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Health System Review Pays Lip Service To Health Research

“The Health and Disability System Review has missed a golden opportunity to make real differences to kiwis’ health outcomes” say New Zealanders for Health Research (NZHR) Chief Executive Chris Higgins.

“The Review’s earlier interim report completely failed to recognise the role of health research in improving the effectiveness of New Zealand’s health system” said Mr Higgins. “However, following vigorous NZHR lobbying, it is pleasing to see the role of health research at least acknowledged in the final report”.

“The problem now is that although the report suggests that health research should be actively facilitated and engage all parts of the workforce; that collecting evidence and making improvements should be core activities throughout the system; and that concerted leadership and culture change would be required to achieve a really effective ecosystem for research and development, not one of these sentiments is directly reflected in any of the Report’s recommendations.”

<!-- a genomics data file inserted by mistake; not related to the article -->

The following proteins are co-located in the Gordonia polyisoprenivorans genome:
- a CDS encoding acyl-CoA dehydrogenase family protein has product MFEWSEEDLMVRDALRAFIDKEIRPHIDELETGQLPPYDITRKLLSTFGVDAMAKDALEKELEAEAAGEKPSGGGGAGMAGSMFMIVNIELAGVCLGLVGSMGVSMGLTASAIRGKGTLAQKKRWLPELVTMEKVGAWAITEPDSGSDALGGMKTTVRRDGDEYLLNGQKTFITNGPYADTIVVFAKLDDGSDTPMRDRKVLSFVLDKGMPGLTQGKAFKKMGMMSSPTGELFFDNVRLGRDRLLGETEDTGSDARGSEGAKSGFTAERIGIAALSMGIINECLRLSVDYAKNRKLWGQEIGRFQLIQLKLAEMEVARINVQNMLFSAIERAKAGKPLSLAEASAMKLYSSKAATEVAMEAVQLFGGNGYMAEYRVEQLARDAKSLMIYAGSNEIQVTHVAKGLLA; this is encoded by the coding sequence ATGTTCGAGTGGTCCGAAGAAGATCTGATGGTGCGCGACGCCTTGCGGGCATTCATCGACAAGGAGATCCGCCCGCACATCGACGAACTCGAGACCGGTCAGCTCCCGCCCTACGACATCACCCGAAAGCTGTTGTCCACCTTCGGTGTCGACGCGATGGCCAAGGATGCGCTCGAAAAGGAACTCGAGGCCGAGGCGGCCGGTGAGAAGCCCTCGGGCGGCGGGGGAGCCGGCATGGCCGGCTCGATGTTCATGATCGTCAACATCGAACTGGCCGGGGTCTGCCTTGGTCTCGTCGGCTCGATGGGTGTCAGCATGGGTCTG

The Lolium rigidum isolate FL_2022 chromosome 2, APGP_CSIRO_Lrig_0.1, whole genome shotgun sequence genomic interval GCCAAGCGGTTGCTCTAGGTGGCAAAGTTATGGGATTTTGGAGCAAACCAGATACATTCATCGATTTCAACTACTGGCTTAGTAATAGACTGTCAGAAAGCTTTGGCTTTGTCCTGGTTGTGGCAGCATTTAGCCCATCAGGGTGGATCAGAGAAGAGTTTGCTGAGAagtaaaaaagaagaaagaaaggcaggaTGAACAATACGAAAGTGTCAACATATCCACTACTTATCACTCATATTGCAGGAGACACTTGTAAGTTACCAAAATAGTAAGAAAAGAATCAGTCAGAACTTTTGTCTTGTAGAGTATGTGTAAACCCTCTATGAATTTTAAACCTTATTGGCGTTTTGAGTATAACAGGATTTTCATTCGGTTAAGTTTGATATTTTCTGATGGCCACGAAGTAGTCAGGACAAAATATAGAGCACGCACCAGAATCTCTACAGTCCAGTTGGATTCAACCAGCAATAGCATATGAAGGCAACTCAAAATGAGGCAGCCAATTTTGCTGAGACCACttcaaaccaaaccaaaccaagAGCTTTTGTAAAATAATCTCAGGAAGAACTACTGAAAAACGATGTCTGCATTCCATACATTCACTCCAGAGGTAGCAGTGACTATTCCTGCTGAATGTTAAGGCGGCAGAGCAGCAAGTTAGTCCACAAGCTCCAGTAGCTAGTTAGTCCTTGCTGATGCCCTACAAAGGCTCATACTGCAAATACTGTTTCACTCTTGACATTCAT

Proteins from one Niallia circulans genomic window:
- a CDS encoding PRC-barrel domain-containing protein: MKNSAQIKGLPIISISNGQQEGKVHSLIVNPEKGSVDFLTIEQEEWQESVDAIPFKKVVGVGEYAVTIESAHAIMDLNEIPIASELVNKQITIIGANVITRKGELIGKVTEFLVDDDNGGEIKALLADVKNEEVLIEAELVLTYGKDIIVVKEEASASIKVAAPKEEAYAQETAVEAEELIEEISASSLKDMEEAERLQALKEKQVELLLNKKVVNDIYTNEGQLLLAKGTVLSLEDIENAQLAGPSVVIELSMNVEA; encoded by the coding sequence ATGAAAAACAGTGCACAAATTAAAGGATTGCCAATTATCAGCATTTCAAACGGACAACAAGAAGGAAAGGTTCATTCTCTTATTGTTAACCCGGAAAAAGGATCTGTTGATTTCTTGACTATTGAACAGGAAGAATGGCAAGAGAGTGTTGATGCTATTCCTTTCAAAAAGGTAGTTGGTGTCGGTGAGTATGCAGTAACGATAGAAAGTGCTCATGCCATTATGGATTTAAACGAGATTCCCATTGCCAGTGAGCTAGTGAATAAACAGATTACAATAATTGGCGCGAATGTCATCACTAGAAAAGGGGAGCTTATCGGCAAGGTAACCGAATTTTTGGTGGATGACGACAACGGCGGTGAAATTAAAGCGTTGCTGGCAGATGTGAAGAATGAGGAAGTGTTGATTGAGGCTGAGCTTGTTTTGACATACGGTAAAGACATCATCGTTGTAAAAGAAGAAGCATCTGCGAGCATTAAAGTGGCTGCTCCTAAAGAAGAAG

“It feels like health research, which should be seen as a fundamental enabler of improved health outcomes, is instead being thought of as an afterthought worthy only of lip service”.

“The Government’s 2020 budget has allocated just 0.78% of health care costs to health research, a figure which is forecast to decline over the next few years” said Mr Higgins. “To pull our weight internationally and to serve New Zealanders well we should be investing at least 2.4%”

“About 5000 New Zealanders per year are dying prematurely and unnecessarily, a figure that has been improving by a meagre 3% per year. In addition, a further 7000 kiwis per year are dying prematurely because we haven’t done the research to know how to effectively treat them.”

“The Review report doesn’t provide any compelling evidence that its recommendations will address these most fundamental measures of outcomes, and in any case NZHR wouldn’t expect it to be able to do so given the absence of recommendations for both increasing government investment in health research and embedding health research as a key component of the health and disability system. ” Mr Higgins said.

“We saw the astounding health results of adopting an overt health research led response to the threat presented by the Covid 19 pandemic” said Mr Higgins. “Imagine how much more effective the New Zealand health and disability system could be if it were to be similarly led.”

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